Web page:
Generating positive conversations around childhood health behaviours


Could embedding a health behaviour screening tool within routine primary health care be the answer to improving the health, wellbeing and development of children in the early years? This important question is being explored by Flinders Caring Futures Institute researcher and PhD candidate Dimity Dutch.

As an Accredited Practising Dietitian, Ms Dutch says she has always been interested in working with children and families to promote and establish positive health behaviours from a young age. Recognising that health and wellbeing is more than just what we eat, she is taking a holistic approach by focusing on modifiable health behaviours as an alternative to BMI screening in primary health care.

Traditionally, children have their height, weight and BMI charted on growth percentile charts by a GP or primary health care practitioner. However, Ms Dutch says measuring a child’s height and weight shouldn’t be relied upon as a sole measure of health. She highlights that there is often a disconnect between the number on a scale and a child’s overall health and wellbeing due to the complex and multifaceted world we live in.

“Without measuring behaviours, the health care practitioner may not get a clear idea of what advice they should provide, which referral pathways they should follow or what that child and family might need extra support with.

Dimity Dutch

“What I want to do is modify the screening process to focus less on weight and shift to measuring health behaviours, generating more positive conversations around improving health and wellbeing in the early years.”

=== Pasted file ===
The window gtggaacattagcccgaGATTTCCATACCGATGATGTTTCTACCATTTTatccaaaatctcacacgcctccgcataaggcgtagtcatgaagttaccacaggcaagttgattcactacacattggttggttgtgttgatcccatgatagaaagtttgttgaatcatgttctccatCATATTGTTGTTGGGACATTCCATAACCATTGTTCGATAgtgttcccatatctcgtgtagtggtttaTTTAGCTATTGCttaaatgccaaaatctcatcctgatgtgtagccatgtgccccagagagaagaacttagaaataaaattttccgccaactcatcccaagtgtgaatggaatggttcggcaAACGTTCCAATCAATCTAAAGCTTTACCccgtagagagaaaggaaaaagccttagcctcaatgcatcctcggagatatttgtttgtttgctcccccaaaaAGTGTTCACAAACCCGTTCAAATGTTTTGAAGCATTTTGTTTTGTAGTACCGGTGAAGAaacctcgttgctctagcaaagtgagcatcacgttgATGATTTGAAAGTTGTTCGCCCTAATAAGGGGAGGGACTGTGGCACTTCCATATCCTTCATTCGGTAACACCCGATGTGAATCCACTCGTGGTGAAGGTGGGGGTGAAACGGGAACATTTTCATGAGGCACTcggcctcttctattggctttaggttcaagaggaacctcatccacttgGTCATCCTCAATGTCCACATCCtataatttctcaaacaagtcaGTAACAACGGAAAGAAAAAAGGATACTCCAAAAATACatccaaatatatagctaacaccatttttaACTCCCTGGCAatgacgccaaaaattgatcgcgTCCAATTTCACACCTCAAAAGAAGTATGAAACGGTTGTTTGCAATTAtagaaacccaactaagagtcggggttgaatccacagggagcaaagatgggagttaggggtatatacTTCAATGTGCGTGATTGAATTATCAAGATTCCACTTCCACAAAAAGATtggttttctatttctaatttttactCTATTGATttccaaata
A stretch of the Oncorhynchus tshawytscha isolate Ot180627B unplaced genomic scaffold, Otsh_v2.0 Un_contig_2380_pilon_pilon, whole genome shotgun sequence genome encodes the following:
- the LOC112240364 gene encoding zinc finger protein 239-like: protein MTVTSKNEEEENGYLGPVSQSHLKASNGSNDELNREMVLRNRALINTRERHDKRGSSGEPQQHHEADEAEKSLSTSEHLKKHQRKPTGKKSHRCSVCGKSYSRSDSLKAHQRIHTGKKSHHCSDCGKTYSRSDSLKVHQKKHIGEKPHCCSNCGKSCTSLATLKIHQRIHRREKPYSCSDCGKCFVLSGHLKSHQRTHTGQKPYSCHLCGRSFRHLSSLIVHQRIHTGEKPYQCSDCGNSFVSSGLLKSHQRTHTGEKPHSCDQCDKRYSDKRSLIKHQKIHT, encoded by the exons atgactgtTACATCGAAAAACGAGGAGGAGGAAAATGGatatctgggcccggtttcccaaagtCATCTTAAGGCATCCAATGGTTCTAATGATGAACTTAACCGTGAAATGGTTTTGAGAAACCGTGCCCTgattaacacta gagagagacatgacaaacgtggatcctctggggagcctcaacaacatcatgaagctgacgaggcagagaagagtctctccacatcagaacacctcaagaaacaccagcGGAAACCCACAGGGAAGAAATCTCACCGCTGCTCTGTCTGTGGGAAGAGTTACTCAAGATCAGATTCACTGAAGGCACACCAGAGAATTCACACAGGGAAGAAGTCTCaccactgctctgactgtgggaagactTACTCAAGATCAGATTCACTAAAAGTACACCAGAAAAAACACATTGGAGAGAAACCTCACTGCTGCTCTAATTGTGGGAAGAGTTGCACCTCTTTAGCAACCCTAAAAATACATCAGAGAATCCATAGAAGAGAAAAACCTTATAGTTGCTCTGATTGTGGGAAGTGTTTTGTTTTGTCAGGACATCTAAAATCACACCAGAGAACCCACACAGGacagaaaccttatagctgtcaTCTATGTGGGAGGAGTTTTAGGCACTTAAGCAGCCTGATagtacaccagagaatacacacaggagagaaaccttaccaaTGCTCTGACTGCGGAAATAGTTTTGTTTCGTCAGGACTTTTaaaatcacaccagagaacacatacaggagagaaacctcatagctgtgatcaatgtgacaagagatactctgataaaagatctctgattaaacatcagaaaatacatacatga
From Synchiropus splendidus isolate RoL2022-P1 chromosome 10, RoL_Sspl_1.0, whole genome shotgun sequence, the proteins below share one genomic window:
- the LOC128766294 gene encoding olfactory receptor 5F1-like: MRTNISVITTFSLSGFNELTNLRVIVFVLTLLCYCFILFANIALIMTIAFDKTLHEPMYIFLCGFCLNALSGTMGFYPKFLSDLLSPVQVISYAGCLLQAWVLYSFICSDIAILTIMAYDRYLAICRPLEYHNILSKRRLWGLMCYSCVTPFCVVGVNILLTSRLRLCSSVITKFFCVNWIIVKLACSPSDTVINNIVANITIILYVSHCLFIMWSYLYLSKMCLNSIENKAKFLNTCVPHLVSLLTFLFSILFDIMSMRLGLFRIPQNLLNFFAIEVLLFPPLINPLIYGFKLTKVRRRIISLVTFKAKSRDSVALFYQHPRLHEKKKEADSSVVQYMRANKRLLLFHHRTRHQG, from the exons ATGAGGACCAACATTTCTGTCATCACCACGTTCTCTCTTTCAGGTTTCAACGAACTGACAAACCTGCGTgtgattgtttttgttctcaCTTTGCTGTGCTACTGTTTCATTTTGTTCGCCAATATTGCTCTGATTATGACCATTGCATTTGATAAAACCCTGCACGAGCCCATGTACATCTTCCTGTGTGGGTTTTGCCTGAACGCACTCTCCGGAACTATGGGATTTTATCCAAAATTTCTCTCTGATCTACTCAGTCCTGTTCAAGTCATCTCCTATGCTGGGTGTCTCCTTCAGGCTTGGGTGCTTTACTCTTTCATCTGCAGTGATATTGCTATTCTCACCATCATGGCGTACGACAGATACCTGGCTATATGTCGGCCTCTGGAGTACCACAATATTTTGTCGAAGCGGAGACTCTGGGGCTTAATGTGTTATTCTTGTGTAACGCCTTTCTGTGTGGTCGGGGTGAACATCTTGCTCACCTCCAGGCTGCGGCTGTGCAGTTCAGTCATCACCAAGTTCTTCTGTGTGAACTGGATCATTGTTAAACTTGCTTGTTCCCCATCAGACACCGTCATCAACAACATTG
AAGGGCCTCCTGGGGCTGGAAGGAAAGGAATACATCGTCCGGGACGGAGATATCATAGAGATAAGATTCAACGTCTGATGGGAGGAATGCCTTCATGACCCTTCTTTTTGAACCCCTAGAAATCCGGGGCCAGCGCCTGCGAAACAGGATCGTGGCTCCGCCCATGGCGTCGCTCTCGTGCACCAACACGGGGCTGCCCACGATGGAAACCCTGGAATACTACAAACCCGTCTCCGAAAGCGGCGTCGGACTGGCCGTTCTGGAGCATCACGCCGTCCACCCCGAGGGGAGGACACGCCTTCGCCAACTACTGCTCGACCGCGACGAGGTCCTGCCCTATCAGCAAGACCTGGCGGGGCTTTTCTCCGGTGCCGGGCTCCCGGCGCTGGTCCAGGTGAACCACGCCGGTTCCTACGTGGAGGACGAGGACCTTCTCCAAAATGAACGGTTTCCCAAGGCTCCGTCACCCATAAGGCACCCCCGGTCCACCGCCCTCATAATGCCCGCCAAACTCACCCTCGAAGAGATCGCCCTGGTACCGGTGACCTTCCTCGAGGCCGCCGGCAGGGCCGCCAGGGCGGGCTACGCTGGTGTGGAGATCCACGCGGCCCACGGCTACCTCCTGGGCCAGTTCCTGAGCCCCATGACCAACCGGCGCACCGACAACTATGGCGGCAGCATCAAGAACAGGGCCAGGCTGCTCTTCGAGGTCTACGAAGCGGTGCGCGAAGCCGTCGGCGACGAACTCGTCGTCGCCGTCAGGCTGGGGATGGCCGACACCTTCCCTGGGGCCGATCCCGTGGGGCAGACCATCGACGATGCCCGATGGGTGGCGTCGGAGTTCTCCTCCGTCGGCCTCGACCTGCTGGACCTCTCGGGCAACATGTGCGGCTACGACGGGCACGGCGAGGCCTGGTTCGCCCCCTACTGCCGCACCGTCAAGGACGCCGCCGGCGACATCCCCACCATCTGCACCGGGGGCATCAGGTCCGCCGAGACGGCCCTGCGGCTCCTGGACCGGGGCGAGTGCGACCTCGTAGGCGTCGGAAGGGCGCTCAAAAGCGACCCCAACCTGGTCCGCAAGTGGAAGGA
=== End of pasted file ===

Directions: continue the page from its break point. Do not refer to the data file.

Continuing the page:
Particularly with nutrition, by engaging with parents in the health care settings they are already visiting, Ms Dutch says there are many behaviours that can be supported to help establish healthy habits that last for life.

“Many parents are also uncomfortable discussing their child’s weight, given the stigma surrounding childhood overweight and obesity. Weight-focused conversations can be polarising and make families want to disengage with the healthcare system.”

As part of her PhD, Ms Dutch will identify the current guidelines for health behaviour screening in primary health care. She will then work collaboratively with practitioners to determine facilitators, barriers and the resources that would be required to feasibly implement the screening tool in routine practice. She will also engage with parents, caregivers and other key stakeholders to gain their valuable feedback.

“I want to see whether a brief screening tool can be used in this setting, that captures all the behaviours that can impact a child’s health, wellbeing and development. This could include fruit and vegetable consumption, sleep, screen-time and physical activity.  This tool could be used widely across the primary health care system to make every contact count.”

From a health monitoring perspective, such a tool could also support the tracking of behaviours over time and allow practitioners to readily compare the child’s behaviour to national recommendations.

“I hope that a brief health behaviour screening tool will facilitate more tailored and positive conversations to support the health and wellbeing of children,” Ms Dutch says. “Ultimately, the aim is to improve and support alignment towards national health behaviour recommendations and to identify poor health behaviours earlier, leading to improved health outcomes across the lifespan.”

Ms Dutch’s supervisory team includes Professor Rebecca Golley and Dr Lucy Bell.

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